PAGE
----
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When and why are interoperability fests useful?

Posted by marklittle on February 1, 2006 at 3:09 AM PST

The world of Web Services has thrown up a range of various interoperability workshops aka plugfests; not to mention a whole organisation dedicated to interoperability. You might get the impression that because Web Services are about interoperability as much as internet-scale computing, such things have not been of interest in other distributed systems such as JEE or CORBA. But interoperability events do occur elsewhere. However, it is true that the approach to interoperability we're seeing now is markedly different from what we saw in the past: for most of the key players, interoperability is at the forefront of specification and implementation development. If you look at CORBA, it took 7 years or so for the OMG to address the shortcoming and things are still not perfect; and true heterogeneous JEE-to-JEE interoperability is a thing of the future.

Both CORBA, JEE, DCE and (implicity) COM/DCOM, were dominated by vendors keen to maintain vendor-lockin. Fortunately (or unfortunately, depending on your perspective) this couldn't continue and even before the rise of Web Services we were beginning to see change: the "norm" of sites running homogeneous environments changed, with companies growing by acquisition or wanting to do real vendor-to-vendor (business-to-business) interactions. No longer was the argument "take our XYZ product now and we'll work with you to have eventual interoperability with ABC" sufficient. Many large deals have fallen through because of the lack of interoperability.

However, it was certainly the case that interoperability was still considered of secondary importance. To a degree, that is understandable: you can't worry about interoperability until/unless you have a product. However, I believe strongly that interoperability testing should be considered as important as standard unit testing and QA: it shouldn't be an afterthought.

To explain why, I'll use the Web Services interoperability fests as an example, but as I said before, this isn't (or shouldn't be) technology specific. If you've ever looked at various Web Services specifications, such as WS-CAF, WS-SX, or WS-Addressing, they're not exactly easy reading material (JEE and CORBA specifications are similar). Understanding why something is intended to work the way it does is often as difficult as understanding how and is definitely as important. As well as product development, I've been working in standards and specifications for over 10 years and two people can read the same specification and come away from it with completely different perspectives. In most cases that's a problem (read: bug) with the specification that should be caught early on. And this is where previous standards efforts, such as JEE and the OMG, fell down: more often than not, specifications were developed months or years before implementations; for example, in order to ratify a specification, the OMG only requires companies to say they will eventually use it, not that they have implemented it.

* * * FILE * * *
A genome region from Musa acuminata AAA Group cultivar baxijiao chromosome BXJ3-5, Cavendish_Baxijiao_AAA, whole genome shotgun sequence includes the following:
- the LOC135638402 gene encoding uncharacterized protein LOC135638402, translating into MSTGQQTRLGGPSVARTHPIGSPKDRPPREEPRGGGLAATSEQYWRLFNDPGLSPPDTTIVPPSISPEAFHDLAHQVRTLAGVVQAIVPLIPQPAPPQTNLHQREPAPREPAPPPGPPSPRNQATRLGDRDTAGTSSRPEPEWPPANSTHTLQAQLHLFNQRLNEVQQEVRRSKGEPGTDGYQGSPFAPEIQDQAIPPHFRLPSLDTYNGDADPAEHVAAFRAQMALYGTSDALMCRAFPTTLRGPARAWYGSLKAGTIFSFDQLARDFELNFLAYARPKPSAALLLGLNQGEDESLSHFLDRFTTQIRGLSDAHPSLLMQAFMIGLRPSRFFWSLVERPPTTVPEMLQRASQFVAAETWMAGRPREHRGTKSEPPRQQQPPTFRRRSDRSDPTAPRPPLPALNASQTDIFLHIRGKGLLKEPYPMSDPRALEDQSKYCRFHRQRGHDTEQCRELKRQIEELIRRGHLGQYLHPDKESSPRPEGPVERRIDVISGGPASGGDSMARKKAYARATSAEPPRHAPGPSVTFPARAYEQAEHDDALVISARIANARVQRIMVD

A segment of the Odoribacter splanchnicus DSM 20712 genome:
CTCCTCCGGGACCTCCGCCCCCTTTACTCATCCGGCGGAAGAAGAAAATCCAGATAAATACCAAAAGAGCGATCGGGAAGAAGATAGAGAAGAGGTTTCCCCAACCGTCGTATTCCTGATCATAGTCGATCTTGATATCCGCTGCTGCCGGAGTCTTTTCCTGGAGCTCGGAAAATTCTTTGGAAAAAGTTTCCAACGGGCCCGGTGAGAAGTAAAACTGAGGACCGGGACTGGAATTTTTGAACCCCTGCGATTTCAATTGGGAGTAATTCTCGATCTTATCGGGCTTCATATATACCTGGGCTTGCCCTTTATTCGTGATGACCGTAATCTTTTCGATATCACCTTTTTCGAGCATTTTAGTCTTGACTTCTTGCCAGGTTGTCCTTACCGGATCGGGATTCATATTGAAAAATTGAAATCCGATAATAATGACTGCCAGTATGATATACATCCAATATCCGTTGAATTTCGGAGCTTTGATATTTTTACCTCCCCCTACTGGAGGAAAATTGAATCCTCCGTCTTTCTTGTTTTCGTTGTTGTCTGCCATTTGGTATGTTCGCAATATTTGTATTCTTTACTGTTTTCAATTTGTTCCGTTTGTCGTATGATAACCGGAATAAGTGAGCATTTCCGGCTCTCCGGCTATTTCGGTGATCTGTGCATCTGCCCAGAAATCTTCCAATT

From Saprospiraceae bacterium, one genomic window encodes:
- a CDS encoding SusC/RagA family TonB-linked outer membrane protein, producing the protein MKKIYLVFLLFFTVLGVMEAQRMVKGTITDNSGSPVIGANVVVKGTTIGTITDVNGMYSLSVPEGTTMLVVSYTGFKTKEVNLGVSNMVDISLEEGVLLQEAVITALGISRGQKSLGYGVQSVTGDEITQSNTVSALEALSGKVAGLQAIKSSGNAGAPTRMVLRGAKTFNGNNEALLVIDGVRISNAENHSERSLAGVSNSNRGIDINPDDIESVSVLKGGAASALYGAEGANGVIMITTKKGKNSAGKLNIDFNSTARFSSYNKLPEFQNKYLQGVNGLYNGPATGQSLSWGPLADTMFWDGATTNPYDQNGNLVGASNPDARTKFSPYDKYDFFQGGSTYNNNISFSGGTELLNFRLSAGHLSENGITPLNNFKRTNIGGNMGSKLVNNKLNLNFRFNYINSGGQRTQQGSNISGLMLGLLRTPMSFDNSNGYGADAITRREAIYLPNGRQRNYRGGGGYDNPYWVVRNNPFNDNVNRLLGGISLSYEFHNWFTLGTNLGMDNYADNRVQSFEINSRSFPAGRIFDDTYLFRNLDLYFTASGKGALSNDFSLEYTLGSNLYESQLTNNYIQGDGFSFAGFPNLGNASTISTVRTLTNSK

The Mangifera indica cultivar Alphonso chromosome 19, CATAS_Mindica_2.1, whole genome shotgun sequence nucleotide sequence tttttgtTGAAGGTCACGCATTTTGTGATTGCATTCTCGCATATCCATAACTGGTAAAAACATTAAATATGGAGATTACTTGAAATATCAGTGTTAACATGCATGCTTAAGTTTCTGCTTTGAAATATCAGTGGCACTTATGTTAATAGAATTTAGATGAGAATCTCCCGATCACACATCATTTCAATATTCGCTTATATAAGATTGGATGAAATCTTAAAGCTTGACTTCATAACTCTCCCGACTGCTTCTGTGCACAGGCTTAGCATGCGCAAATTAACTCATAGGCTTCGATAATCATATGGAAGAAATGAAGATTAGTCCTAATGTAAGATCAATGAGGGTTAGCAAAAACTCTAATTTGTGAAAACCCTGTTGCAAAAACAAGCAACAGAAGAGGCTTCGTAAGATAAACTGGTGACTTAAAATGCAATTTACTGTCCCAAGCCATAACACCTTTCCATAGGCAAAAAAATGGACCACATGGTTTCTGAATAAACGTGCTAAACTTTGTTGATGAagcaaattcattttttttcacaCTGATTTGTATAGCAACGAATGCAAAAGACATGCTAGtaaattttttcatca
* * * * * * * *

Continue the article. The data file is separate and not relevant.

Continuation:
Now although the same is true for Web Services (e.g., OASIS requires at least 3 committee member organisations to say they are using a specification, though it doesn't have to be in product), the whole "Web Services are for interoperability" mantra has really taken hold. Before any Web Services specification is standardised, the various committees have at least one workshop where they work through interoperability between heterogeneous implementations and feed those results back into the specification. Obviously depending on the results, this can be an iterative process, but the end result is usually something that offers better out-of-the-box interoperability. Therefore, from a specification development perspective, these workshops are incredibly important and would be beneficial in other arenas.

Obviously not everyone can be present at these official interoperability fests and anyway many implementations arise after standardisation has occurred. Plus, standards are still not perfect and can often be deliberately ambiguous, leading to the possibility of non-interoperable implementations. That's why it is so important to do interoperability testing during development: iron out bugs in the specification or in your understanding of what was meant by the original authors. If it is left until after the product is shipped, then it may be difficult or impossible to make changes without causing problems for end-users. That's another route back to vendor-lockin and bridging protocols. Furthermore, feeding bugs back to the standards bodies will benefit the next version and other users: try arguing with one vendor that your view of an ambiguous specification is correct if they've come to a completely different (and incompatible) conclusion!

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